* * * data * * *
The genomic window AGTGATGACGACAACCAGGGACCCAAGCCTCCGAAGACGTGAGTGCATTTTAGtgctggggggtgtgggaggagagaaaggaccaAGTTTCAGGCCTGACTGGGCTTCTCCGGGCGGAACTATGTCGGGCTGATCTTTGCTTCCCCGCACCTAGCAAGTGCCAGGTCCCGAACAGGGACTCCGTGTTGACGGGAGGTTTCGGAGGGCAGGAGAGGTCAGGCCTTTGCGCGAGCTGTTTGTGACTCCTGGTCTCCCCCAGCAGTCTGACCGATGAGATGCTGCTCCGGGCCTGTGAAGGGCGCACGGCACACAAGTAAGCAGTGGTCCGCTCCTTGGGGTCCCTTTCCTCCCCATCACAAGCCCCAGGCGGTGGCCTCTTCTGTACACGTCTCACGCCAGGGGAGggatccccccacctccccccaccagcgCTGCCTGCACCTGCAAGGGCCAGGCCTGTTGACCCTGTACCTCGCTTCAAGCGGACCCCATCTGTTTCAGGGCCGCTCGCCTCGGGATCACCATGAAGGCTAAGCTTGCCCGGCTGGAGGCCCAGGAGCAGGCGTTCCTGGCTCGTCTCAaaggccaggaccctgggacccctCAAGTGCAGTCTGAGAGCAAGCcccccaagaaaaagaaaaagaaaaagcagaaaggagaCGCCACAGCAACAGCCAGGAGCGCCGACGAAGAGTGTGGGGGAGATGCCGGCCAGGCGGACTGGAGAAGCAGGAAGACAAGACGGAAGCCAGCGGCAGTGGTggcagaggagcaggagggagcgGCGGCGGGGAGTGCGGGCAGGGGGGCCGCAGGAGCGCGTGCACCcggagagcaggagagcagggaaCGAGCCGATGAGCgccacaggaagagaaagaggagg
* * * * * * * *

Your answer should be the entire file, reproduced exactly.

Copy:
The genomic window AGTGATGACGACAACCAGGGACCCAAGCCTCCGAAGACGTGAGTGCATTTTAGtgctggggggtgtgggaggagagaaaggaccaAGTTTCAGGCCTGACTGGGCTTCTCCGGGCGGAACTATGTCGGGCTGATCTTTGCTTCCCCGCACCTAGCAAGTGCCAGGTCCCGAACAGGGACTCCGTGTTGACGGGAGGTTTCGGAGGGCAGGAGAGGTCAGGCCTTTGCGCGAGCTGTTTGTGACTCCTGGTCTCCCCCAGCAGTCTGACCGATGAGATGCTGCTCCGGGCCTGTGAAGGGCGCACGGCACACAAGTAAGCAGTGGTCCGCTCCTTGGGGTCCCTTTCCTCCCCATCACAAGCCCCAGGCGGTGGCCTCTTCTGTACACGTCTCACGCCAGGGGAGggatccccccacctccccccaccagcgCTGCCTGCACCTGCAAGGGCCAGGCCTGTTGACCCTGTACCTCGCTTCAAGCGGACCCCATCTGTTTCAGGGCCGCTCGCCTCGGGATCACCATGAAGGCTAAGCTTGCCCGGCTGGAGGCCCAGGAGCAGGCGTTCCTGGCTCGTCTCAaaggccaggaccctgggacccctCAAGTGCAGTCTGAGAGCAAGCcccccaagaaaaagaaaaagaaaaagcagaaaggagaCGCCACAGCAACAGCCAGGAGCGCCGACGAAGAGTGTGGGGGAGATGCCGGCCAGGCGGACTGGAGAAGCAGGAAGACAAGACGGAAGCCAGCGGCAGTGGTggcagaggagcaggagggagcgGCGGCGGGGAGTGCGGGCAGGGGGGCCGCAGGAGCGCGTGCACCcggagagcaggagagcagggaaCGAGCCGATGAGCgccacaggaagagaaagaggagg